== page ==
Please Note: This article is written for users of the following Microsoft Word versions: 97, 2000, 2002, and 2003. If you are using a later version (Word 2007 or later), this tip may not work for you. For a version of this tip written specifically for later versions of Word, click here: Using Text Boundaries.

Using Text Boundaries

Written by Allen Wyatt (last updated October 7, 2020)
This tip applies to Word 97, 2000, 2002, and 2003


If you work often in Print Layout view, you may find text boundaries helpful. These are dotted lines that appear in your document to mark the limits of text elements. For instance, when you use text boundaries, dotted lines appear around the margins of your text, as well as around headers, footers, footnotes, etc. To control the display of text boundaries, follow these steps:

  1. Make sure you are viewing your document in Print Layout view.
  2. Choose Options from the Tools menu. Word displays the Options dialog box.
  3. Click on the View tab. (See Figure 1.)
  4. Figure 1. The View tab of the Options dialog box.

  5. Use the Text Boundaries check box to control whether Word uses text boundaries in Print Layout view and Web Layout view. Click on the check box to turn the feature on and off; a check in the box means it is enabled.
  6. Click on OK.

WordTips is your source for cost-effective Microsoft Word training. (Microsoft Word is the most popular word processing software in the world.) This tip (381) applies to Microsoft Word 97, 2000, 2002, and 2003. You can find a version of this tip for the ribbon interface of Word (Word 2007 and later) here: Using Text Boundaries.

Author Bio

Allen Wyatt

With more than 50 non-fiction books and numerous magazine articles to his credit, Allen Wyatt is an internationally recognized author. He is president of Sharon Parq Associates, a computer and publishing services company. ...

MORE FROM ALLEN

Removing Spaces before Footnote References

If you need to remove a space before a footnote reference, doing so may seem an impossible task. However, you can use two ...

Discover More

Mouse Click Event in VBA

Need to know if a particular cell is clicked with the mouse? Excel has no particular event handler for clicking in this ...

Discover More

Specifying the Size of Chart Objects

Unhappy with the default size that Excel uses for embedded chart objects? You can't change the size at which they are ...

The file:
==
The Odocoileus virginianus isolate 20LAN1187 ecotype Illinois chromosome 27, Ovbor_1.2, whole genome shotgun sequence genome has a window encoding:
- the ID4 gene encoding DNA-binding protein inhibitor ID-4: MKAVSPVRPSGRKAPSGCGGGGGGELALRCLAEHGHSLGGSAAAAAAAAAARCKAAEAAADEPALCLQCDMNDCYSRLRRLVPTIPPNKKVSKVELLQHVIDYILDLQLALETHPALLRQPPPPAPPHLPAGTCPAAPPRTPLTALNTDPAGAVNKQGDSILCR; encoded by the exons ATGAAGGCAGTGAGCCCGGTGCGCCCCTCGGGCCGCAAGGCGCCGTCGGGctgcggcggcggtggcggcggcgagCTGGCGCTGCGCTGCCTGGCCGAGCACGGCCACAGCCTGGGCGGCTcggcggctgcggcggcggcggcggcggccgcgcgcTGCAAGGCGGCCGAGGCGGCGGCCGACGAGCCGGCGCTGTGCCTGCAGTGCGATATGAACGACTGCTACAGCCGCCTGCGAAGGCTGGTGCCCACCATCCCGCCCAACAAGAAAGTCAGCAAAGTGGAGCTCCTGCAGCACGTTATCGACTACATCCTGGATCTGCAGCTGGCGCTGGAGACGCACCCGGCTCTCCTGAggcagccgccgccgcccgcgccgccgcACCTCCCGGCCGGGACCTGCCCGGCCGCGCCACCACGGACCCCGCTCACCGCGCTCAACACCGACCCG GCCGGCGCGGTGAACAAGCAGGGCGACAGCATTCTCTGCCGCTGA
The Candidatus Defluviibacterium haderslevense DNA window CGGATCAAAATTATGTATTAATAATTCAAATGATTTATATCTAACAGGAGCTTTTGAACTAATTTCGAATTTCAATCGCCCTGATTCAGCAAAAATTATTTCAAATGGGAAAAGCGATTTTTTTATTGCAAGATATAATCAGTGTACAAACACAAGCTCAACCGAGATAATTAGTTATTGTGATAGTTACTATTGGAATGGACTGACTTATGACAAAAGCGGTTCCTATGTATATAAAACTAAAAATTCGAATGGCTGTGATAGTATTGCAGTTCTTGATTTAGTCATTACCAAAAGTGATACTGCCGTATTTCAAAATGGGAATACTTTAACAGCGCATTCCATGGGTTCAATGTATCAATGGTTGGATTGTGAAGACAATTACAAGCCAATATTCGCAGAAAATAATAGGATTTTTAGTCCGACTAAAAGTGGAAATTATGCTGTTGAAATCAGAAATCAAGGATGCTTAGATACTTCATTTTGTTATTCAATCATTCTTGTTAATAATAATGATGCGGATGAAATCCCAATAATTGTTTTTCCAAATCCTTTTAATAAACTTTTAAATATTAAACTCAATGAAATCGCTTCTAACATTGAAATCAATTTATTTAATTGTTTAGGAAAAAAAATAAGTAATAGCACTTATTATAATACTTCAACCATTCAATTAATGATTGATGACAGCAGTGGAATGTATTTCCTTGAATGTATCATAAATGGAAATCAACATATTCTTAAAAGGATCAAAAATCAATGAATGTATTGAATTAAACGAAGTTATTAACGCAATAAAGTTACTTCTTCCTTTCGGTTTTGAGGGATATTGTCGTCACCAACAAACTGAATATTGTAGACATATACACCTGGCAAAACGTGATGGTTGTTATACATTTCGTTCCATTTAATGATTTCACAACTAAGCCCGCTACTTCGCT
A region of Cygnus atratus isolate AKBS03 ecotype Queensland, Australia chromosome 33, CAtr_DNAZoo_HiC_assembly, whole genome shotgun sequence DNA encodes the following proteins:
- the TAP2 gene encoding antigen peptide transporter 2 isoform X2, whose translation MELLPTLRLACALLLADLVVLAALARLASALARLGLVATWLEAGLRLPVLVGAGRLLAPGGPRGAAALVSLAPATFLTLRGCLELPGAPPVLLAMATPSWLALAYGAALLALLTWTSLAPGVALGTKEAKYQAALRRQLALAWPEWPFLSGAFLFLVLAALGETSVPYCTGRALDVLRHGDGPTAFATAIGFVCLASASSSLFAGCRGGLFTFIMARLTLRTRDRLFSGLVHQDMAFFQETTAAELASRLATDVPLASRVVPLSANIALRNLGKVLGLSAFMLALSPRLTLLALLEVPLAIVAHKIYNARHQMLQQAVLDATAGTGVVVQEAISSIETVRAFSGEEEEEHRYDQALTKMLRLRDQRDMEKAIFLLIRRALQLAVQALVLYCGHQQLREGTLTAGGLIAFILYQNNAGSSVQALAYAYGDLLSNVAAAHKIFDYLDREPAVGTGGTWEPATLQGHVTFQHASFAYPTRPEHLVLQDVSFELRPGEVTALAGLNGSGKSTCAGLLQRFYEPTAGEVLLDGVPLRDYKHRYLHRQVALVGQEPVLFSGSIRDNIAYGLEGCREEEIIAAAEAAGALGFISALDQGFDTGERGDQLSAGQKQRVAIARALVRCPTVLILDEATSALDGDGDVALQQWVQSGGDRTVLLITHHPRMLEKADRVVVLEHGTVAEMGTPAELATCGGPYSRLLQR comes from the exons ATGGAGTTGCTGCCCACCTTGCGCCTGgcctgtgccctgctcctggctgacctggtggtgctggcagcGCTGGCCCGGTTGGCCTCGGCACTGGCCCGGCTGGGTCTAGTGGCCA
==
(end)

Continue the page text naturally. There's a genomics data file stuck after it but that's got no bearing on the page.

Discover More

The First and Last Word on Word! Bestselling For Dummies author Dan Gookin puts his usual fun and friendly candor back to work to show you how to navigate Word 2013. Spend more time working and less time trying to figure it all out! Check out Word 2013 For Dummies today!

More WordTips (menu)

Working with Document Panes

Need to work with two different parts of a document at the same time? The answer is to rely on Word's ability to display ...

Discover More

Arranging Document Windows

When you have multiple documents open at the same time, you need a way to control how those document windows appear on ...

Discover More

Page Layout Zoom Settings

The zoom setting at which you view a document can sometimes be saved with a document. This tip explains how the zoom ...

Discover More
Subscribe

FREE SERVICE: Get tips like this every week in WordTips, a free productivity newsletter. Enter your address and click "Subscribe."

View most recent newsletter.

Comments

If you would like to add an image to your comment (not an avatar, but an image to help in making the point of your comment), include the characters [{fig}] (all 7 characters, in the sequence shown) in your comment text. You’ll be prompted to upload your image when you submit the comment. Maximum image size is 6Mpixels. Images larger than 600px wide or 1000px tall will be reduced. Up to three images may be included in a comment. All images are subject to review. Commenting privileges may be curtailed if inappropriate images are posted.

What is three less than 9?

There are currently no comments for this tip. (Be the first to leave your comment—just use the simple form above!)


This Site

Got a version of Word that uses the menu interface (Word 97, Word 2000, Word 2002, or Word 2003)? This site is for you! If you use a later version of Word, visit our WordTips site focusing on the ribbon interface.

Videos
Subscribe

FREE SERVICE: Get tips like this every week in WordTips, a free productivity newsletter. Enter your address and click "Subscribe."

(Your e-mail address is not shared with anyone, ever.)

View the most recent newsletter.